Over 4,500 non-state actors from across the global economy have committed to halving emissions by 2030, joining the UN-backed Race to Zero campaign.
According to the UN Climate Change, these actors from over 92 countries recognise the value and the imperative of racing to a zero-carbon economy to build a healthier, safer, cleaner, more resilient world for generations to come.
One year since its launch, the campaign is said to have seen a tenfold increase in small and medium-sized enterprises (SMEs), a fivefold increase in the number of financial institutions and now includes 40% of FTSE100 companies, almost 1,000 cities and over 600 educational institutions committed to credible climate action.
Major new joiners include Google and Microsoft (through Exponential Roadmap Initiative), Apple, Pfizer and ENGIE (through Business Ambition for 1.5C); JLL and Visa (through The Climate Pledge), Minas Gerais through Under2; Nashik through Cities Race to Zero, and many more. See here for a full list of Partners and their members.
Patricia Espinosa, Executive Secretary of the UNFCCC, said: “At COP26 the world must lay the ground for a decade of transformational climate action. What the Race to Zero has shown – in just one year – is that there is unprecedented momentum among non-state actors to achieve that goal and deliver the promise of the Paris Agreement as rapidly as possible.
“I applaud the more than 4,500 companies, cities, regions, financial, educational and healthcare institutions that have joined, and urge the rest of the world to join us as we work to halve emissions by 2030.”
Non-state actors are already delivering change
With less than five months left until COP26, actors are racing to implement their commitments to provide our best hope of delivering on the promise of the Paris Agreement. Decarbonising as fast as possible is not only a societal obligation, but crucially a commercial expectation and the only future path to growth.
Alok Sharma, COP26 President-Designate, said: “In just over a year, the Race to Zero has become the gold standard for ambitious climate action and I am proud to be joining the UNGC and world leaders to mark this anniversary. We all need to work together to make the necessary changes and we know action from companies encourages bold commitments from countries. This clear display of support for ambitious climate action across the global economy is critical to delivering a successful COP26 and to limiting the global temperature rise to 1.5C.”
Gonzalo Munoz, Chile COP25 High Level Climate Champion, said: “Our partners and members are racing to halve emissions by 2030. This global coalition of leading initiatives demonstrates the positive impact of radical collaboration and inclusive multilateralism. We are inspired by the change already underway, but this is only the beginning: we all need to keep racing as fast and as far as each of us possibly can.”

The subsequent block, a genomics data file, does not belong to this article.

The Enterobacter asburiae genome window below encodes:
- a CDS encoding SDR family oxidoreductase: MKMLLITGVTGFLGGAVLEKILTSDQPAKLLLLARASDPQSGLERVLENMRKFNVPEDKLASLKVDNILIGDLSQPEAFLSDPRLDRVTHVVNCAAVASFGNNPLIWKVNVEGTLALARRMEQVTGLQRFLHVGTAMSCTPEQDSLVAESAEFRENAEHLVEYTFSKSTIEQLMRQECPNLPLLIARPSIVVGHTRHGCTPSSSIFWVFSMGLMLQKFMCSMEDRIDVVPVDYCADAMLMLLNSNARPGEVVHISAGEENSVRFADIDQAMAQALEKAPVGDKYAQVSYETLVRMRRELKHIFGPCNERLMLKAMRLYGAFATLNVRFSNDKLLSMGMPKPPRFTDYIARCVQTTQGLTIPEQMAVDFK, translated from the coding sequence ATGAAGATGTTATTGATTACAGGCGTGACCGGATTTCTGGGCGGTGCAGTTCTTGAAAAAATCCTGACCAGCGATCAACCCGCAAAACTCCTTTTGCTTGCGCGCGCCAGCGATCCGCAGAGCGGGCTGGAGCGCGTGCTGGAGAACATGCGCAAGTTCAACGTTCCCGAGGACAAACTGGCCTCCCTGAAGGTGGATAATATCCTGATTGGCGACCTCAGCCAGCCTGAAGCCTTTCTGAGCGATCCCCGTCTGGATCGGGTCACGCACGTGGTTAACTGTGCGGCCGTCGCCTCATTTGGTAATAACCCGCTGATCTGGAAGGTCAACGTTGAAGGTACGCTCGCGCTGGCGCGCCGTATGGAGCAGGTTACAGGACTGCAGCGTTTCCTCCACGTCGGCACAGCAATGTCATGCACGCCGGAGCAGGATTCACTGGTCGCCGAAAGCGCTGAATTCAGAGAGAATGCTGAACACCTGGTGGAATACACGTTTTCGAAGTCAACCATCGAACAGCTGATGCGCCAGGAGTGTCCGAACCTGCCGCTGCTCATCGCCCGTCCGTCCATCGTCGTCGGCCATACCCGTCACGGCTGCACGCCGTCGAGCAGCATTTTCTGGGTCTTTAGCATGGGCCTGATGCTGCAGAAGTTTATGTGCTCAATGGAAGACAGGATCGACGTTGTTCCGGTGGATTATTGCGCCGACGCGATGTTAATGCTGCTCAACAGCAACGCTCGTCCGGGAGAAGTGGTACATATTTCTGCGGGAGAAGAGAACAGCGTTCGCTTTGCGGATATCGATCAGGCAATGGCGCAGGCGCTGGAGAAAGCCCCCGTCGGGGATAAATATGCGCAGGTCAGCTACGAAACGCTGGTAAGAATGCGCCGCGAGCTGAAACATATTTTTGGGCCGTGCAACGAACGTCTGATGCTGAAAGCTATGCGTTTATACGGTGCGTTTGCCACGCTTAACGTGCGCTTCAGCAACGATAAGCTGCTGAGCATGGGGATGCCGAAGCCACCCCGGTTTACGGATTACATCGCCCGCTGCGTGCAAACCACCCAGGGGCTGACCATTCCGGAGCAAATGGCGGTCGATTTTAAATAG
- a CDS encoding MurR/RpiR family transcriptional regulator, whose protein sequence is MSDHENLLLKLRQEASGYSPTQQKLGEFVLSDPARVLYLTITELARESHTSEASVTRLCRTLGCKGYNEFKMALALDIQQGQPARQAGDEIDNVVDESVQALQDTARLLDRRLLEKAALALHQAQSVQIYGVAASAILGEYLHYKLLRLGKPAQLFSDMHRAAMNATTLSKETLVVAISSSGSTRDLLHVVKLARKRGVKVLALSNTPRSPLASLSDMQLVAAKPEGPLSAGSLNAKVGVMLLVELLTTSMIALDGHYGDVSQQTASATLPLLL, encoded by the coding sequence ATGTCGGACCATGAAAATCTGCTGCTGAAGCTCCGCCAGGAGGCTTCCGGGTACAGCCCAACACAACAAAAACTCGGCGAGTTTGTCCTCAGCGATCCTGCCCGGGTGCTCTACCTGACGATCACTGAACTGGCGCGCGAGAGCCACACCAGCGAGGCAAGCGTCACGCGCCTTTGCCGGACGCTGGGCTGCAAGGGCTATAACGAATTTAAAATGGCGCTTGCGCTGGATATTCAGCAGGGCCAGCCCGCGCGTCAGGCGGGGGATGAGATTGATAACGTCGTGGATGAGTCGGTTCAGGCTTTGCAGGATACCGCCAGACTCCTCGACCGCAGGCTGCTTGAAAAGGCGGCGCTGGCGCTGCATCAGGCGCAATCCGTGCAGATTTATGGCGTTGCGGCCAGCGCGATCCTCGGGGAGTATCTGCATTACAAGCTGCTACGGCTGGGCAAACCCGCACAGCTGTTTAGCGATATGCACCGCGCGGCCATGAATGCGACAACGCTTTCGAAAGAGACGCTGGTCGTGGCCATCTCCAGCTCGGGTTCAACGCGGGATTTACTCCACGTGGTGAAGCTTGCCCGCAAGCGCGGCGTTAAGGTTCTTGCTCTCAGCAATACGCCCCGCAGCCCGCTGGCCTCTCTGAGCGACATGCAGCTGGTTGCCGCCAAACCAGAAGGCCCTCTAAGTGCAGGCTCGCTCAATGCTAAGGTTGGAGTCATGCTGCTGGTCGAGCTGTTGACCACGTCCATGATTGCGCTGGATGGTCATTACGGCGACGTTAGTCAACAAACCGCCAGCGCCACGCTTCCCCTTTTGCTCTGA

Christiana Figueres, Founding Partner of Global Optimism, said: “The Race to Zero is one year old – but decades in the making. We have a once-in-a-lifetime chance right now to realise the goals of the Paris Agreement. To do this we have to act in the present tense, activating every company, city, region, financial institution and individual to seize the achievement of the goal for net-zero emissions in a timely and appropriate fashion. In this decisive decade, the collective force of the growing Race to Zero community is the hope we need.”
Nigel Topping, UK COP26 High Level Climate Champion, said: “Achieving net zero is an issue being discussed by citizens of the world, in articles across the media and in Citizens’ Assemblies across the world. We learn and we succeed by coming together across the global economy and taking action. We call on you to help us shape the future of Race to Zero and to act now towards a healthier, safer, cleaner and more resilient future for the next generations.”
Emma Howard Boyd, Global Ambassador for Race to Zero and Race to Resilience, and Chair of the UK Environment Agency, said: “Ahead of COP 26, we need to ensure that the race to net zero runs hand in hand with the race to resilience. Climate shocks like droughts, crop failures and storms affect people’s health, drive inequality and disrupt economies. Preparing for these can provide skills, jobs and opportunities for nature recovery, but resilience to these shocks is still too reliant on the public purse. Unless we change this, the economic recovery we so badly need could melt in a heatwave or wash away in a flood.”